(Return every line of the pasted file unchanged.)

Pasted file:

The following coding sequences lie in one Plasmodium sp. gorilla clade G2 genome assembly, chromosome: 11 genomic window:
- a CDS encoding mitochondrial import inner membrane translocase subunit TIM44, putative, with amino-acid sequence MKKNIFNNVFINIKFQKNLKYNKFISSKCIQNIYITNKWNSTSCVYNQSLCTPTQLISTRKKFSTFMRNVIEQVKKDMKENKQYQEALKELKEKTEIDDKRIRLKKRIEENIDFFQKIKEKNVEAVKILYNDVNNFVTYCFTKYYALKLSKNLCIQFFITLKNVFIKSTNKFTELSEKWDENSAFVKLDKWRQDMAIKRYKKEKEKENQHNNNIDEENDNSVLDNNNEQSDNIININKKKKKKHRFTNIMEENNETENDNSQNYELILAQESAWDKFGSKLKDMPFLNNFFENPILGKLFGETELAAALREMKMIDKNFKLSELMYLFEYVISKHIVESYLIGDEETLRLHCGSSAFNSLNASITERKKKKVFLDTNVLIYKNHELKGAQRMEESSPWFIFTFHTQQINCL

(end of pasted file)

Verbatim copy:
The following coding sequences lie in one Plasmodium sp. gorilla clade G2 genome assembly, chromosome: 11 genomic window:
- a CDS encoding mitochondrial import inner membrane translocase subunit TIM44, putative, with amino-acid sequence MKKNIFNNVFINIKFQKNLKYNKFISSKCIQNIYITNKWNSTSCVYNQSLCTPTQLISTRKKFSTFMRNVIEQVKKDMKENKQYQEALKELKEKTEIDDKRIRLKKRIEENIDFFQKIKEKNVEAVKILYNDVNNFVTYCFTKYYALKLSKNLCIQFFITLKNVFIKSTNKFTELSEKWDENSAFVKLDKWRQDMAIKRYKKEKEKENQHNNNIDEENDNSVLDNNNEQSDNIININKKKKKKHRFTNIMEENNETENDNSQNYELILAQESAWDKFGSKLKDMPFLNNFFENPILGKLFGETELAAALREMKMIDKNFKLSELMYLFEYVISKHIVESYLIGDEETLRLHCGSSAFNSLNASITERKKKKVFLDTNVLIYKNHELKGAQRMEESSPWFIFTFHTQQINCL